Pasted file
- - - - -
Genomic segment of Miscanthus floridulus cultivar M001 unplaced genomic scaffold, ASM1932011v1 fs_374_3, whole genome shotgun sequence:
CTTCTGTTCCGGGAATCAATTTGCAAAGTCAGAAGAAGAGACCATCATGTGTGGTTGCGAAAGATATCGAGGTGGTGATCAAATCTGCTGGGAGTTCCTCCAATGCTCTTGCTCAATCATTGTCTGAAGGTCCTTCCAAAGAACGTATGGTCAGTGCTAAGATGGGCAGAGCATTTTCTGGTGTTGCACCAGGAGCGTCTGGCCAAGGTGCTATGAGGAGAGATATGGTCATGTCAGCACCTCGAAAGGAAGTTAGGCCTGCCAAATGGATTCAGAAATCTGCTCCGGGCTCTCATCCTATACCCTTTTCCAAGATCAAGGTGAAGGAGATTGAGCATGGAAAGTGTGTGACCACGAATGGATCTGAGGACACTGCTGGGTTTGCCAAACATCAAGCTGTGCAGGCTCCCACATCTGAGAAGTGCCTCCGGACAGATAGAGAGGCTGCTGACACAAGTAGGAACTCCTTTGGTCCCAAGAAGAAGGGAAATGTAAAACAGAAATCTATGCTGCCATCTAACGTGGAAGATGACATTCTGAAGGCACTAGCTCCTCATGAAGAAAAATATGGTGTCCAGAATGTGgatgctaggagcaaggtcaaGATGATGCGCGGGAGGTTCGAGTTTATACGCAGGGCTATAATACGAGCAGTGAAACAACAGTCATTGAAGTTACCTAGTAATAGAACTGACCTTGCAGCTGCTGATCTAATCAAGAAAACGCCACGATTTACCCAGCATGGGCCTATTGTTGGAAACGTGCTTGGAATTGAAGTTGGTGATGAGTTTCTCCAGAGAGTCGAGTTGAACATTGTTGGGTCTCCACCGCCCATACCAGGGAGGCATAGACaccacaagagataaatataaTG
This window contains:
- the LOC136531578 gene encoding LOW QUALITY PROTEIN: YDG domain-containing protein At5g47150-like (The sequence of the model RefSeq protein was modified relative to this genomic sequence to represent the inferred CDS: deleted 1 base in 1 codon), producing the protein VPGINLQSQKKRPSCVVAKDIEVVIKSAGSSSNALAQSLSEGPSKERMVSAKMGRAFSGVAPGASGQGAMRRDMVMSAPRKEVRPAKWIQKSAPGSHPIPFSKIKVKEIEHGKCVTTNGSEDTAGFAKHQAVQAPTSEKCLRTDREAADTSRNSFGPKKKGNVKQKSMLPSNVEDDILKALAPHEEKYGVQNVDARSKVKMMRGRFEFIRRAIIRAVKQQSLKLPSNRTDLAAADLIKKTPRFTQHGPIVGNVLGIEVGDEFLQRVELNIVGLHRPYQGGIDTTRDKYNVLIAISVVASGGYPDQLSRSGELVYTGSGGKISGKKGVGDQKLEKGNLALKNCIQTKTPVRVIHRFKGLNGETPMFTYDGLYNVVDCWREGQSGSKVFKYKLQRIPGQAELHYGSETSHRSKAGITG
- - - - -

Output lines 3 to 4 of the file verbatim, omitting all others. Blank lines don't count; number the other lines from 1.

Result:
This window contains:
- the LOC136531578 gene encoding LOW QUALITY PROTEIN: YDG domain-containing protein At5g47150-like (The sequence of the model RefSeq protein was modified relative to this genomic sequence to represent the inferred CDS: deleted 1 base in 1 codon), producing the protein VPGINLQSQKKRPSCVVAKDIEVVIKSAGSSSNALAQSLSEGPSKERMVSAKMGRAFSGVAPGASGQGAMRRDMVMSAPRKEVRPAKWIQKSAPGSHPIPFSKIKVKEIEHGKCVTTNGSEDTAGFAKHQAVQAPTSEKCLRTDREAADTSRNSFGPKKKGNVKQKSMLPSNVEDDILKALAPHEEKYGVQNVDARSKVKMMRGRFEFIRRAIIRAVKQQSLKLPSNRTDLAAADLIKKTPRFTQHGPIVGNVLGIEVGDEFLQRVELNIVGLHRPYQGGIDTTRDKYNVLIAISVVASGGYPDQLSRSGELVYTGSGGKISGKKGVGDQKLEKGNLALKNCIQTKTPVRVIHRFKGLNGETPMFTYDGLYNVVDCWREGQSGSKVFKYKLQRIPGQAELHYGSETSHRSKAGITG